I mean, I get it. I get that rich and beautiful people get depressed and that depression sucks no matter who it happens to. I’ve known enough rich kids to know their lives aren’t all great. I’m not a preacher looking for a moral, a charitable foundation looking to means test those I’d dole out my reading fee-fees to, or a consumer looking for stronger jerks on my tear ducts. What I am is a reader looking for something interesting. This has a reasonably interesting premise- world-despising privileged lady tries to blot out world. I can get down with that. But it becomes a lot less so when you realize the shape of its arc: family-inherited trauma to extreme behavior turns to crescendo to bliss-out.

Spoiler alert- the narrator’s quack psychiatrist (the voice actress makes her sound a good amount like Dr. Melfi from The Sopranos) gives our heroine a made-up drug that takes away time in neat three day black out chunks. After some neat planning, the heroine takes enough of these to black out several months without dying or doing anything that fucks her up too bad. Then she feels fine, enjoying the little things, except a little sad that Reva dies in 9/11. Maybe the point is that the rich and the pretty always bounce back? Reasonable enough, I suppose, but it still feels like something of a waste.

I wonder if what’s really going on here isn’t a certain finickiness. The narrator does gross things — pukes, blacks out, lets various bad men grope and have sex with her — and is generally “unlikable” in a respectable rebuke of the reader-whine you hear so often about “likable” characters. But maybe I’m just missing something here- I think blotting out life, I think three things. I think suicide, I think the Internet/video games, and I think opiates. The narrator does consider suicide at various points, but only if her restoration-through-sleep plan doesn’t work. The Internet (and the really addictive online gameplay it allows) was much less of a thing when this book was set. But for all the narrator’s outrageous drug abuse, Moshfegh is very leery about opiates, having the narrator only pop one or two “stray” vicodins. That’s interesting to me. The woman wouldn’t need all of her complicated prescription cocktails if she got Doctor Feelgood to give her oxys. It’s almost as though that’s too dirty, though, or would make this an “addiction” book (it’s not as though the drugs she does take are so “clean” or non-addictive)… you get the feeling that Moshfegh avoids them, and suicide. This book dips a toe in the sort of world-abasement that even the New Yorker crowd can get down with, all things considered, but steering clear of the stuff that’d really scare them… anyway.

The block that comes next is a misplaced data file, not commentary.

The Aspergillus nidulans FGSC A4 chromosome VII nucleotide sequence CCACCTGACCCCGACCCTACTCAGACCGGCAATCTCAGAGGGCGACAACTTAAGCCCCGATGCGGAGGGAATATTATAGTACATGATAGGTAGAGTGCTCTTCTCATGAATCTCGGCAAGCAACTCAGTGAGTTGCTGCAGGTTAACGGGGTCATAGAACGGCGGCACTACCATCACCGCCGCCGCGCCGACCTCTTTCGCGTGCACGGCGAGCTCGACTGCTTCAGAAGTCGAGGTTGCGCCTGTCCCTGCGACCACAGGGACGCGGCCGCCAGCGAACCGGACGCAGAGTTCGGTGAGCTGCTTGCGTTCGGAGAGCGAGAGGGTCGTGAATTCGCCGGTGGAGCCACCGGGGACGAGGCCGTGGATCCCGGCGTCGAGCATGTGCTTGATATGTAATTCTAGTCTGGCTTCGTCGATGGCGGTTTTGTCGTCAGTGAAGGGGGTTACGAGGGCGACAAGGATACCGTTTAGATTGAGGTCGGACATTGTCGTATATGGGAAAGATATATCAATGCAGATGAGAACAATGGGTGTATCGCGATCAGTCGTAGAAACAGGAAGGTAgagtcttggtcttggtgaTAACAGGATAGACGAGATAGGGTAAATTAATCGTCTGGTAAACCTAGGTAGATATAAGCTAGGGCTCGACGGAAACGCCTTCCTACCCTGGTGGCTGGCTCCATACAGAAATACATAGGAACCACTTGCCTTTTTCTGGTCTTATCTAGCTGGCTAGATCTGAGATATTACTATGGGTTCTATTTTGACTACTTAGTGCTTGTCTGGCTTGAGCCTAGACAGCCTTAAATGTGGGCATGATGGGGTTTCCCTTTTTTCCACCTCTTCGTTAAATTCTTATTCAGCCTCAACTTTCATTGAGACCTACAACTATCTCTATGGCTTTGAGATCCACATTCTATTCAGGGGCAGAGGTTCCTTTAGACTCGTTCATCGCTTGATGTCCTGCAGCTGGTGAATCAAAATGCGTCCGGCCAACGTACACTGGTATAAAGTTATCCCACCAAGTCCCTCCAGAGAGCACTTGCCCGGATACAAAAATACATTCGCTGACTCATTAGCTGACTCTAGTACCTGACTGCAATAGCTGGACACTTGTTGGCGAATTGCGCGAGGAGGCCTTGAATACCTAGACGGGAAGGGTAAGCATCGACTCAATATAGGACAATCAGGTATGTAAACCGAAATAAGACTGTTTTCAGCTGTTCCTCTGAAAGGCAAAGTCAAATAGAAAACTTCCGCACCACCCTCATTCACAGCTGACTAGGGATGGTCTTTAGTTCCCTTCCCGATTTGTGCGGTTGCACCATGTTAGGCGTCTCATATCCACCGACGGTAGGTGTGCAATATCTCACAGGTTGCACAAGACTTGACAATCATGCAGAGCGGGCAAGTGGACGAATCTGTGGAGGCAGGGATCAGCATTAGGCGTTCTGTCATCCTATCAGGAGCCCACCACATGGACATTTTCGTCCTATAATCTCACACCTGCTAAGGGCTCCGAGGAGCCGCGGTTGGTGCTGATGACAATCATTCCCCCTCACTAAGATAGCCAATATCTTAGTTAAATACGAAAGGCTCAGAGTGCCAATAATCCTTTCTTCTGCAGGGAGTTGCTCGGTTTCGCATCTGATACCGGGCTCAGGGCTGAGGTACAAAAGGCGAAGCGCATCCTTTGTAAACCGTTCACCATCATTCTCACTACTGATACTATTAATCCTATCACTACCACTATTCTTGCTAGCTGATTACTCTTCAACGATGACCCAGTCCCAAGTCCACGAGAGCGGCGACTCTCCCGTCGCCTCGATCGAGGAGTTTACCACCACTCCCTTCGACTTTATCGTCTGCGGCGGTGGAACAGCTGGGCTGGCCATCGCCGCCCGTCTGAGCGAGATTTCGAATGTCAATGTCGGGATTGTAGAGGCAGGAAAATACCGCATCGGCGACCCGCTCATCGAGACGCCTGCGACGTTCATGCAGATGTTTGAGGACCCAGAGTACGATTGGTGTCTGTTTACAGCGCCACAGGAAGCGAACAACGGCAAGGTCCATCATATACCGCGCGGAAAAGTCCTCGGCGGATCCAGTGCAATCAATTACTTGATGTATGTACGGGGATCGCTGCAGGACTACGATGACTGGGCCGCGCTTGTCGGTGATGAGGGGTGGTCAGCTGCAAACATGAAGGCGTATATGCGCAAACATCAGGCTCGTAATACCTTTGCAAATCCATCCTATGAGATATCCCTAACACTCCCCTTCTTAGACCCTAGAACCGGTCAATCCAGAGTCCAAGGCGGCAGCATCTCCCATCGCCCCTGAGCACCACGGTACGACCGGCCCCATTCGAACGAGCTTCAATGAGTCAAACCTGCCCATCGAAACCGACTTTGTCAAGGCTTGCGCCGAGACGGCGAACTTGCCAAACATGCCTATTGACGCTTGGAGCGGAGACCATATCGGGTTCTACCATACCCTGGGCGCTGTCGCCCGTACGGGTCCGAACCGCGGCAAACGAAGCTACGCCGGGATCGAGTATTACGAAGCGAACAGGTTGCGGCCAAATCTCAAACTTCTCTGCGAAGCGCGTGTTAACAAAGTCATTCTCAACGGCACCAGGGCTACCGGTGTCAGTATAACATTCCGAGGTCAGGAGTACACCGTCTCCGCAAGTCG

I’m probably making this book sound worse than it is. It beats Sheila Heti, Moshfegh’s cousin in high pointlessness (another problem with both books- they expect me to care about visual arts, when the visual arts have been instructing me not to care about the visual arts since before I’ve been born). It beats Bret Easton Ellis, creator of the narrator’s sibling in New York-based rich kid madness, Patrick Bateman. Moshfegh doesn’t try our patience with lousy writing and stupid tricks like Heti or Ellis, which is a shame, as all of them wind up in the same netherzone. ***

Review- Moshfegh, “My Year of Rest and Relaxation”